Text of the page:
Argues that empowerment programmes aim at inducing “entrepreneurial” behaviours and attitudes in employees, and that this aim ignores a fundamental internal inconsistency. Further, the traditional structure of formal organizations excludes a number of the conditions necessary to sustain such behaviour. Poor or diminished job security, the absence of real ownership stakes for employees, the continued power of formal authority, all militate against the objectives of true empowerment. In addition, the lack of adequate “reality‐testing” mechanisms for internal communications puts organizations seeking to reap the benefits of an empowered culture in a difficult and possibly dangerous position. Uses evidence from senior HR/OD executives in organizations which have introduced empowerment to substantiate the claims made.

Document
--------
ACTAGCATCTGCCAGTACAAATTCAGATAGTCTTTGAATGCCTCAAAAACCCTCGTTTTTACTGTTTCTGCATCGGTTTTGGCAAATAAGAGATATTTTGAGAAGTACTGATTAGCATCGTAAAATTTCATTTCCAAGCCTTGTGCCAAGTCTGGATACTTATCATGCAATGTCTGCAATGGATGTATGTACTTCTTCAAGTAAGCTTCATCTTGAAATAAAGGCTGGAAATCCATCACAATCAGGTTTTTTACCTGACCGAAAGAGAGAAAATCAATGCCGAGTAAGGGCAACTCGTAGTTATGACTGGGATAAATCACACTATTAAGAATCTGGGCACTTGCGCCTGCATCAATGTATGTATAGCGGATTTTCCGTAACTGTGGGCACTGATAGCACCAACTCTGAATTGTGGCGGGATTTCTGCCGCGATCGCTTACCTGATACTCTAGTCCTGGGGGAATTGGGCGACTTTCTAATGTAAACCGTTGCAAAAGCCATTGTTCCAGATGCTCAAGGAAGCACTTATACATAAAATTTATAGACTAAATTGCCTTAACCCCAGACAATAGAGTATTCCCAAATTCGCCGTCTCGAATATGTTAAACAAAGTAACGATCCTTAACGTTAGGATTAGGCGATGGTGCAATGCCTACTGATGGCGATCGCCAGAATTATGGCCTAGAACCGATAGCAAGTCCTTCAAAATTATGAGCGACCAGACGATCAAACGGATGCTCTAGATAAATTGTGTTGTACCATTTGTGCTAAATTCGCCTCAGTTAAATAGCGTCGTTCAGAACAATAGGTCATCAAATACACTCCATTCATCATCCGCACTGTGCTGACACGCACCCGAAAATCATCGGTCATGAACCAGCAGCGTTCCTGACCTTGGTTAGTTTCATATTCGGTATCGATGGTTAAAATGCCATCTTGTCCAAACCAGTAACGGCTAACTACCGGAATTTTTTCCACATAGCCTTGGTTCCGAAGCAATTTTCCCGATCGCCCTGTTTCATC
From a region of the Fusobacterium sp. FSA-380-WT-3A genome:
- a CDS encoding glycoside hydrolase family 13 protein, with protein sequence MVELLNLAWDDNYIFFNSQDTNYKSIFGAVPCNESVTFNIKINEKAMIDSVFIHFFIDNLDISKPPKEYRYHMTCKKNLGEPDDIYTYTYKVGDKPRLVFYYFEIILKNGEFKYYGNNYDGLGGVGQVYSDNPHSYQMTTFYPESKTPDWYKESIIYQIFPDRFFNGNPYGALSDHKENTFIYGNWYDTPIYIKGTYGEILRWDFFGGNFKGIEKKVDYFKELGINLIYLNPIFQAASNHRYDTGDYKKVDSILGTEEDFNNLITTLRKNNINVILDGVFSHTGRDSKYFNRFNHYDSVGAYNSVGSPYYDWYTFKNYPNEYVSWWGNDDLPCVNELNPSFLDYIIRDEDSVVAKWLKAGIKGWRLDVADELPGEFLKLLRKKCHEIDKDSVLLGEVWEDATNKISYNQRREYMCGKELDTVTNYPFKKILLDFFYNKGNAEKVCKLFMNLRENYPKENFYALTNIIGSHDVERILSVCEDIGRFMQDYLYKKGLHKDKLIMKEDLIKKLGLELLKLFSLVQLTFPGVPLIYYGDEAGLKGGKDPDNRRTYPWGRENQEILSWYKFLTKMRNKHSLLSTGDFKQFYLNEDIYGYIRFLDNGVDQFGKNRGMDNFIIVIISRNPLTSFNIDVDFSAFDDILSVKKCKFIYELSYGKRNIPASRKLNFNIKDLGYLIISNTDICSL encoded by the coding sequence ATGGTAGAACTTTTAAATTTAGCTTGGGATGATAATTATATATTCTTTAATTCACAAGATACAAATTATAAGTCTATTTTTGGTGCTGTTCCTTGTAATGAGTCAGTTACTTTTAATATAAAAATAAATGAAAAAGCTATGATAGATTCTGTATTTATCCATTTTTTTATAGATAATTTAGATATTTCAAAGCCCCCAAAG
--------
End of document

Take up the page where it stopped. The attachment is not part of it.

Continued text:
Minett, S. and Ellis, S. (1997), "Using empowerment to turn employees into entrepreneurs ‐ an internalization too far?", Training for Quality, Vol. 5 No. 2, pp. 78-83. https://doi.org/10.1108/09684879710167665
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